I've been enjoying Whey Low products (since 2008). I love how easy they are to use CUP for CUP (no recipes conversions) with the exact same flavors.
I've broken my sugar habit... I truly no longer have sugar cravings. ZERO!
It may be because the forbidden element has now been eliminated.
Now I don't EXPERIENCE the muscle and joint pain with Whey Low that I had with regular sugar, aka: sucrose (which contributes to severe inflammation).
Whoo Hoo! I can enjoy a treat here and there... now without paying for it afterward!
Best Of All! My recipes still taste very much the SAME!
Whey Low D (granulated sugar)
I don't have diabetes; I have Rheumatoid Arthritis RA, which causes painful inflammation and joint damage.
Whey Low D has no sucrose - just Lactose and Fructose
Whey Low for Ice Cream (all-purpose) for Cooking
Update: I've primarily NOW switched to Whey Low for Ice Cream (dairy)
because it dissolves FASTER & BETTER than Whey Low D does.
I still use and SPRINKLE Whey Low D as my normal "table sugar".
Whey Low Powder & Gold - powdered sugar and brown sugar
You can PROCESS several cups of Whey Low D (or Whey Low for Ice Cream) in a food processor for fine POWDERED SUGAR.
Or buy their Whey Low Powder.
I really do love their Whey Low Gold. Alternately, you can PROCESS 1-Tbsp molasses with Whey Low for Ice Cream to make a substitute BROWN SUGAR, albeit not near as good.
I buy direct from the manufacture's website: http://wheylow.com
In Short: (My Experience)
|Decorating Pumpkin Pies|
Amazingly several noted, after tasting the (granulated sugar pie) FIRST, they have said one tasted more "artificial". Whereas the (Whey Low D-made-pie) without knowing it was, they described it as tasting more like real fruit, and "not artificial!" Makes sense, Whey Low D is strictly made from a terrific proprietary blend of lactose and fructose (no sucrose).
Sucrose, table sugar, always causes MAJOR inflammation in my muscles and joints, as I suffer from Rheumatoid arthritis (autoimmune disease). Whey Low D is simply a gift from heaven for me, and I tolerate it very well in small doses. Plus, I've personally tested WLD... over and over... with so many recipes; most everything has always come out with extremely quite impressive results.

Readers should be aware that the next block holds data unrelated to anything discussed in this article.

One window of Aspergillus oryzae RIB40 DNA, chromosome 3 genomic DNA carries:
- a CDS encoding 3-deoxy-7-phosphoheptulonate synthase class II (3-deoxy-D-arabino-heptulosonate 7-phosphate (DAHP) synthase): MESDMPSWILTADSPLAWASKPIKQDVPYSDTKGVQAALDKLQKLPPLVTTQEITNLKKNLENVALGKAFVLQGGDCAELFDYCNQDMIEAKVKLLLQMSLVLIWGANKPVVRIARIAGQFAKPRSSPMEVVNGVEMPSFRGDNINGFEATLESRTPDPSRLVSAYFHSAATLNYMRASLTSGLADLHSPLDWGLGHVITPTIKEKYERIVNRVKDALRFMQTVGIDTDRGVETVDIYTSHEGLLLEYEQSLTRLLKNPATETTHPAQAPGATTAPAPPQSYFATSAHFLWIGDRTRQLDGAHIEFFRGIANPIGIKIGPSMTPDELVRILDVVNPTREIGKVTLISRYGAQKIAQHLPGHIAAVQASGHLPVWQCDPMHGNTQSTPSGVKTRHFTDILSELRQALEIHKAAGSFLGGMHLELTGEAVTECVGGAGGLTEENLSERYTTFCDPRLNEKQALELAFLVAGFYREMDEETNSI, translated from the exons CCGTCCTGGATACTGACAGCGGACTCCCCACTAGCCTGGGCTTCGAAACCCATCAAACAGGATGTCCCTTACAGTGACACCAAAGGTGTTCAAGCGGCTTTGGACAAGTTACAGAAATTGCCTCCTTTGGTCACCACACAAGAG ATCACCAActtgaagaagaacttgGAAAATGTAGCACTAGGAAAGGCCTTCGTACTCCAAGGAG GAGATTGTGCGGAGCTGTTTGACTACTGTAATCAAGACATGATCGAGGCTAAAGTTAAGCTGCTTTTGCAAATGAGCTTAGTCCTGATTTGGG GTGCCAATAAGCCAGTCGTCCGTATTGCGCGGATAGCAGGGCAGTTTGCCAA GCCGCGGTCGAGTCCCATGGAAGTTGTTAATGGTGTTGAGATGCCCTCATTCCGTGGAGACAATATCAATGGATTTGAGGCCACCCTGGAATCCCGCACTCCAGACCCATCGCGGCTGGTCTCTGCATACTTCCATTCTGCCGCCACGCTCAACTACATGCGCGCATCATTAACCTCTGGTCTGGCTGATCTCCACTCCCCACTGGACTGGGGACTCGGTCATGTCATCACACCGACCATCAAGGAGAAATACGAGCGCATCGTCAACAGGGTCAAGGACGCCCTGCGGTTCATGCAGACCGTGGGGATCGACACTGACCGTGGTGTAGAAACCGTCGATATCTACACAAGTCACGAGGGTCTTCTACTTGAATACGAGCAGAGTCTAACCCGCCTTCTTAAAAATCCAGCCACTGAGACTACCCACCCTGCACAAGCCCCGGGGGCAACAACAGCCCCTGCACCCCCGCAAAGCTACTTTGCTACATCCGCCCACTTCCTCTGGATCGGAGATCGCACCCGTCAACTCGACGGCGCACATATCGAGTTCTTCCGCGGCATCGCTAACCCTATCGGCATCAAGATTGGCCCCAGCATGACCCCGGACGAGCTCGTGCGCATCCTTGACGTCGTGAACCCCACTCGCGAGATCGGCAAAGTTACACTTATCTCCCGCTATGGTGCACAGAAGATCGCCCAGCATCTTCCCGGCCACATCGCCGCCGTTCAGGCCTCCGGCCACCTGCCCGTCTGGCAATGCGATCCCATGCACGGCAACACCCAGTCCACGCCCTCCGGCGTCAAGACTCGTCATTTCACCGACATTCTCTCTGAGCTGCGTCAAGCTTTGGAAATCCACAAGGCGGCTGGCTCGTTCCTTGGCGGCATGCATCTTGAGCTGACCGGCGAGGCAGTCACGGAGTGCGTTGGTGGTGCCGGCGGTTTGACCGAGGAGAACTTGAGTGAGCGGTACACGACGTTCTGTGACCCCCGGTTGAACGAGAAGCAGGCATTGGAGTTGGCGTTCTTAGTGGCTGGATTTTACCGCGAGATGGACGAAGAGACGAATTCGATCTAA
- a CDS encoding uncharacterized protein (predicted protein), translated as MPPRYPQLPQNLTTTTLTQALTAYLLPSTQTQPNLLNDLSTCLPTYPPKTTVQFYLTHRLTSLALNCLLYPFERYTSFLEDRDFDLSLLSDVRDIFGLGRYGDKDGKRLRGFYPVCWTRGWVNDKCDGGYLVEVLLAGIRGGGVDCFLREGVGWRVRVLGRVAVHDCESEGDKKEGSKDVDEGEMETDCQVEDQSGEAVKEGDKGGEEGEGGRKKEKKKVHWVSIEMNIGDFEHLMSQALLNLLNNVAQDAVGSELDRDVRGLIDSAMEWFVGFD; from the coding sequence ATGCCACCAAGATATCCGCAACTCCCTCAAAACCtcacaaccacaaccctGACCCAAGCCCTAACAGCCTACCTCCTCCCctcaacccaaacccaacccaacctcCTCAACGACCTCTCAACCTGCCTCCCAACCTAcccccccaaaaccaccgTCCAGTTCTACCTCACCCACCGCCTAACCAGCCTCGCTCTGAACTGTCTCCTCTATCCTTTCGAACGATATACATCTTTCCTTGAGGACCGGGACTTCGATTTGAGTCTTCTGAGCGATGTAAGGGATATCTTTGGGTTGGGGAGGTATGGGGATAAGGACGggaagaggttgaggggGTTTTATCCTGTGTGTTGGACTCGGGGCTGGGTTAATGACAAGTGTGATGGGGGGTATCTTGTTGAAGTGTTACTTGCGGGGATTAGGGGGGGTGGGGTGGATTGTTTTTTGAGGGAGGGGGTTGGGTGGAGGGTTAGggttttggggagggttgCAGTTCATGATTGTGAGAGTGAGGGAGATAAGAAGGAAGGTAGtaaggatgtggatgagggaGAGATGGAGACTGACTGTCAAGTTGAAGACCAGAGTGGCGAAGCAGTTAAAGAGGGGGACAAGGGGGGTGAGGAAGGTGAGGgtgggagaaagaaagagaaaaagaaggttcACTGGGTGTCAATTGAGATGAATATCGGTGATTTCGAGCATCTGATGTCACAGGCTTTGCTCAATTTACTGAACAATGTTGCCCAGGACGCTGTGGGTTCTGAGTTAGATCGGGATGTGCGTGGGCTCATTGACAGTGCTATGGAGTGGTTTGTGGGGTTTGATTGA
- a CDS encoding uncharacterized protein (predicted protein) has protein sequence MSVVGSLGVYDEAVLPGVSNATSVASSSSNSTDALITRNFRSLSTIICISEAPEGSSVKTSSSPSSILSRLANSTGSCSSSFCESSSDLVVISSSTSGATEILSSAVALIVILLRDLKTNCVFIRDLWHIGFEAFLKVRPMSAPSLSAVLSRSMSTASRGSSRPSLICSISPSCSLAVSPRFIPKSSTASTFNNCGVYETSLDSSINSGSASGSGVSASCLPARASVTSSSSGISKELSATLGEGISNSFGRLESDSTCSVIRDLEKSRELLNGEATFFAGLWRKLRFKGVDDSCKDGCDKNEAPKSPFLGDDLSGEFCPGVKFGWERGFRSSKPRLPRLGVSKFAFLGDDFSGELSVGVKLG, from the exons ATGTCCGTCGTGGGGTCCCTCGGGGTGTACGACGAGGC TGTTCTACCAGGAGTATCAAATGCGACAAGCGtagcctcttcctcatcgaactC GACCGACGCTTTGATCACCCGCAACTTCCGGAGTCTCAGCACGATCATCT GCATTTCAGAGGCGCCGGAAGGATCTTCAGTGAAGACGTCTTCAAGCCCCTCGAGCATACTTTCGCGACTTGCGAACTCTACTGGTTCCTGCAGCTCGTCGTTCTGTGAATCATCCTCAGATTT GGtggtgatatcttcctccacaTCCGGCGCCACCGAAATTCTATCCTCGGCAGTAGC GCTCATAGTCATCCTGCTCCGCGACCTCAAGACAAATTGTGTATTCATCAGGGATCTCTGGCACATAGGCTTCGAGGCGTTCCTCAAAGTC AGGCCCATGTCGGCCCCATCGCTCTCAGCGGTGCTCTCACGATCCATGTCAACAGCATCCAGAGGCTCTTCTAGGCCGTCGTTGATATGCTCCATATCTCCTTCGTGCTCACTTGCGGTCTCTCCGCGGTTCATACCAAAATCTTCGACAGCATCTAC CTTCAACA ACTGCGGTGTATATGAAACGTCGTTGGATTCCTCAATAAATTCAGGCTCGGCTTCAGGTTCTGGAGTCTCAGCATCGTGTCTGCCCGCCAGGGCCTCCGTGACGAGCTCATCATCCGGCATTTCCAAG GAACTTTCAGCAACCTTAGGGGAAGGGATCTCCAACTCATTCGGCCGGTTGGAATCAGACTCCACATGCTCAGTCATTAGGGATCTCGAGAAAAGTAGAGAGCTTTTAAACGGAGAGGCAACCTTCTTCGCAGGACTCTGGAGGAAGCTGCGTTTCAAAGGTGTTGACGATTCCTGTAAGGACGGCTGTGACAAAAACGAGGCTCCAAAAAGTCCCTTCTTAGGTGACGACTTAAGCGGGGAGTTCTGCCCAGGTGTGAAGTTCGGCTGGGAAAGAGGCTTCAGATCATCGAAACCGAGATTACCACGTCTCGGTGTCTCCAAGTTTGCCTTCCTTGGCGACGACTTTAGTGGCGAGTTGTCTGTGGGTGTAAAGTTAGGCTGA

In May of 2011, I was contacted by the weekly Woman's World Magazine, we talked about my COOKING BLOG and my love in using Whey Low® Products. I was QUOTED in their August 2011 issue.
Quote: It measures cup/for/cup with sugar. "I did a blind tasting test last Thanksgiving," recalls recipe developer Sharon Anne Hill, sharonanne.com "Everyone said the pumpkin pie with Whey Low tasted better than the sugar one!"
How I Have Used Whey Low® Products
All Whey Low® products measure one-to-one (1:1) just like their counterparts. They each have the same sweetness level too. What I find extraordinary is that Whey Low® products have the same functional properties as do the others too! (i.e. Take browning or even melting - for one thing; blending for another).
I have personally found Whey Low® can be easily incorporated, and works exceptionally well within many types of cooking.
As for flavor - the products seem to work are exactly the same, as their normal counterparts, requiring little to no change to amounts.
It's important to monitor your browning while baking, particularly with the Whey Low® Type D product. This can be greatly simplified by lowering the baking temperature by 10ºF, and then always checking the progress within the shortest bake time.
I've make yummy fruit pies (in place of granulated sugar) with zero aftertaste and no ill-effects, Yay!
I make my own salad dressings and vinaigrettes place of granulated table sugar.
I now regularly make homemade yogurt with the Whey Low® for Ice Cream for a smooth and creamy mouth-feel. Plus I've made a bit of homemade cheesecake ice cream, which I've not been able to do for years.
The natural sugars in Whey Low® work in the small intestine to inhibit the normal rate of absorption of each other, and of any dietary starch, into the bloodstream.
Fructose inhibits the absorption of lactose and sucrose while lactose inhibits the absorption of sucrose and dietary starch. Fructose is not fully absorbed in most people. The unabsorbed, common carbohydrates pass into the large intestine where they are rapidly utilized by the indigenous bacteria. The net effects of limited absorption in a person’s small intestine are that a) calories and carbohydrates are less available while b) normal increase of blood sugar level from a meal is modulated and c) lactose for selective growth of beneficial bacteria passes into the large intestine.
Gastrointestinal problems, so common with the use of sugar alcohols or polyols, are not observed.
Eating Well Living Thin, this blogger also loves Whey Low too, she primarily uses original Whey Low Granular. Whereas, I now use Whey Low for Ice Cream in most my recipes and Whey Low D for table sugar.